Navigating the current e-book market is no small feat and has librarians confused, frustrated, infuriated, discouraged, and in some cases ready to throw in the towel. Yet librarians still need to provide patrons, including teens, with the same resources they did prior to the e-book craze, and potentially provide access to richer resources made possible through technological advances.
Why Is It Such a Challenge?
These are uncharted waters for all of the players in the e-book ecosystem. Publishers are reinventing publishing for the digital world; libraries have to rethink their traditional models of service. Distributors and authors are also carving out different niches. Each player has a tremendous amount at stake, and with new twists occurring sometimes daily, it's understandable that we all want to hold onto the familiar territory of the traditional print world. (Un)fortunately, this is not an option as e-books find their way into more and more readers' hands.
The e-book environment is in seemingly constant flux as publishers test new business models, self-publishing becomes a true contender in the book world, and competing vendors vie for the largest e-book catalog. Because of the rapid and sometimes surprising changes, librarians have found themselves in an uncomfortably reactive state rather than as a force that can help shape the e-book market--at least as it pertains to libraries.
Why Should We Care?
Librarians must get reading materials into the hands of their patrons. We want to support a nation of readers, and we strongly believe that our patrons should have access to the reading materials they want regardless of content or format. We want to connect readers to authors. The library is a place for discovering new authors and experimenting with new genres. If our patrons want to read a book in print, that's fine. If they prefer a digital format, that's fine, too. However, for the young adult reader looking for one of the the House of Night series or the Hunger Games series in digital form, the librarian has to say, "Sorry, we don't have that here."
According to a recent Pew Internet Project report, "Younger Americans' Reading and Library Habits," high school students aged sixteen and seventeen are the most reliant on the library for reading materials and more likely than other age groups to be interested in checking out preloaded e-readers from the library. (1) To continue to support the reading habits of young adults, it behooves librarians to be a strong voice for their young patrons and provide fair library access to e-books.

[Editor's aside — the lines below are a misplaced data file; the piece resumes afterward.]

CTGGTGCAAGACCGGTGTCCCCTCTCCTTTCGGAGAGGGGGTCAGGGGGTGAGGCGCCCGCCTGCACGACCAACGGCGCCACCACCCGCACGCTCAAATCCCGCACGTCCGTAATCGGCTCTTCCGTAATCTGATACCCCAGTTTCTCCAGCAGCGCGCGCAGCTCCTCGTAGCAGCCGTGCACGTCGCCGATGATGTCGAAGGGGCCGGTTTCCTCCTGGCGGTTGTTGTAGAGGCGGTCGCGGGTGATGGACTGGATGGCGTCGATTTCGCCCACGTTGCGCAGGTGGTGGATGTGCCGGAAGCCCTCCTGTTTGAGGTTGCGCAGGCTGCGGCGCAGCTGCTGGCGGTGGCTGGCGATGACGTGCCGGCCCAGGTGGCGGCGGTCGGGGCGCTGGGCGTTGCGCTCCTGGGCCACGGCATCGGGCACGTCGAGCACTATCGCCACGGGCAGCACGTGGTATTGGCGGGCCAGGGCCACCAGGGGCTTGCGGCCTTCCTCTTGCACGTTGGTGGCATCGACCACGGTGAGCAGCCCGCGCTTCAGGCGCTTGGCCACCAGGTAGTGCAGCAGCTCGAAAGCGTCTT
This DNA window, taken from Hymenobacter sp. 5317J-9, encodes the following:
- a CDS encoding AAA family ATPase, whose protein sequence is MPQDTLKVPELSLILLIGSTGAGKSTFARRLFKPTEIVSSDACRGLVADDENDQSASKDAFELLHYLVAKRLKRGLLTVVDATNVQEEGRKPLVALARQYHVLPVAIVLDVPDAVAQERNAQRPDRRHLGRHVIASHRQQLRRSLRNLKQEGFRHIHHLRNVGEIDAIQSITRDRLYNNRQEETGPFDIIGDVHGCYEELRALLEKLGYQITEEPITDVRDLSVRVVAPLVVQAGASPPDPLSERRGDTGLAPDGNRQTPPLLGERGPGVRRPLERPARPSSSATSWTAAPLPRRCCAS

It is a conundrum that many patrons are not aware they can get their e-book fix at the library; most libraries offer e-books, and many have plans to increase their e-book offerings. Though libraries do have some e-books, a number of factors do not make it easy for the patron to borrow them. Between complete unavailability--the library can't get it--to costs that prevent the library from purchasing a title or purchasing enough e-books so there is not a 100-person waitlist, to difficulty in actually finding and downloading a title, librarians have much work ahead.
In this climate of uncertainty and volatility, librarians must articulate their needs in providing services and the value they bring to publishers, distributors, authors, and readers, as well as funders and taxpayers. Change and controversy are also a time of opportunity. Librarians must take advantage of the current volatility and shape the unknown into models that work for libraries. Furthermore, in an age of constant budget cuts, if libraries don't keep up with current demands, they risk being seen as irrelevant or out of touch with user needs.
Looking into the future of e-books and digital content, we are in the nascent stages of what could be possible through technology, such as enhanced or interactive e-books. Libraries need to take charge now and in the coming years as e-books become more and more advanced, sophisticated, and integrated with other information services. …